IPv6: numbering of point-to-point-links

Ray Soucy rps at maine.edu
Mon Jan 24 15:20:33 CST 2011

The only advantage of a 126-bit prefix is if you're using it to take
advantage of the short address, and keep all your point-to-point
networks in the same address space so that you can easily identify

This is really only personal preference for network engineers who may
not want to be dependent on DNS and like to have key link addresses
committed to memory (we're only human, after all).

Prefix: 2001:DB8::/32

2001:DB8::4/126 (or 2001:DB8::5 and 2001:DB8::6)

Though, you could accomplish almost the same thing with using a 64-bit
prefix length:
2001:DB8:1::/64 (or 2001:DB8:1::1 and 2001:DB8:1::2

That said.  By not using the 64-bit boundary you may be sacrificing
performance optimizations with today's processors that lack operations
for values larger than 64-bits.

Either way is acceptable and is simply a matter of personal
preference.  Link networks do not contain a dynamic number of hosts,
so logically there is no reason to accommodate more addresses than
they originally call for.

RFC 3627 recommends against using a 127-bit prefix-length due to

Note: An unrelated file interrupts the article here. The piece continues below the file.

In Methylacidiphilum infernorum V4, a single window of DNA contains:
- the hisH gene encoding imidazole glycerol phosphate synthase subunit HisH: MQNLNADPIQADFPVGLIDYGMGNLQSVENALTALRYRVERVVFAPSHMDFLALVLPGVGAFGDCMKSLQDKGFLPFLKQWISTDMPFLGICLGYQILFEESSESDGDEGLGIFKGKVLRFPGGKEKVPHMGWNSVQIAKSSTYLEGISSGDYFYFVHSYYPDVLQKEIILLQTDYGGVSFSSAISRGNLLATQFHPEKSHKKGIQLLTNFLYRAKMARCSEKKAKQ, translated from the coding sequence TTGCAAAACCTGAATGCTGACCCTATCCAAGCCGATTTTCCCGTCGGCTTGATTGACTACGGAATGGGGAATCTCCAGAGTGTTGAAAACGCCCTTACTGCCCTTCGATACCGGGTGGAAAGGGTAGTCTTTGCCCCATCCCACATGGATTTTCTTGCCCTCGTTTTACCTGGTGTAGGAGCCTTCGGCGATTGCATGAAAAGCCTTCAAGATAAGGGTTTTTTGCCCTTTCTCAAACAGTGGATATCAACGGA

potential (implementation specific) problems with DAD, and that is
enough reason to avoid it for most people.

Nobody is right.  Nobody is wrong.  It's just preference.

We have a lot of link networks and opted early on to make use of
126-bit prefixes for them because that worked nicely for our
allocation schema.

On Mon, Jan 24, 2011 at 7:48 AM, Lasse Jarlskov <laja at telenor.dk> wrote:
> Hi all.
> While reading up on IPv6, I've seen numerous places that subnets are now
> all /64.
> I have even read that subnets defined as /127 are considered harmful.
> However while implementing IPv6 in our network, I've encountered several
> of our peering partners using /127 or /126 for point-to-point links.
> What is the Best Current Practice for this - if there is any?
> Would you recommend me to use /64, /126 or /127?
> What are the pros and cons?
> --
> Best regards,
> Lasse Jarlskov
> Systems architect - IP
> Telenor DK

Ray Soucy

Epic Communications Specialist

Phone: +1 (207) 561-3526

Networkmaine, a Unit of the University of Maine System

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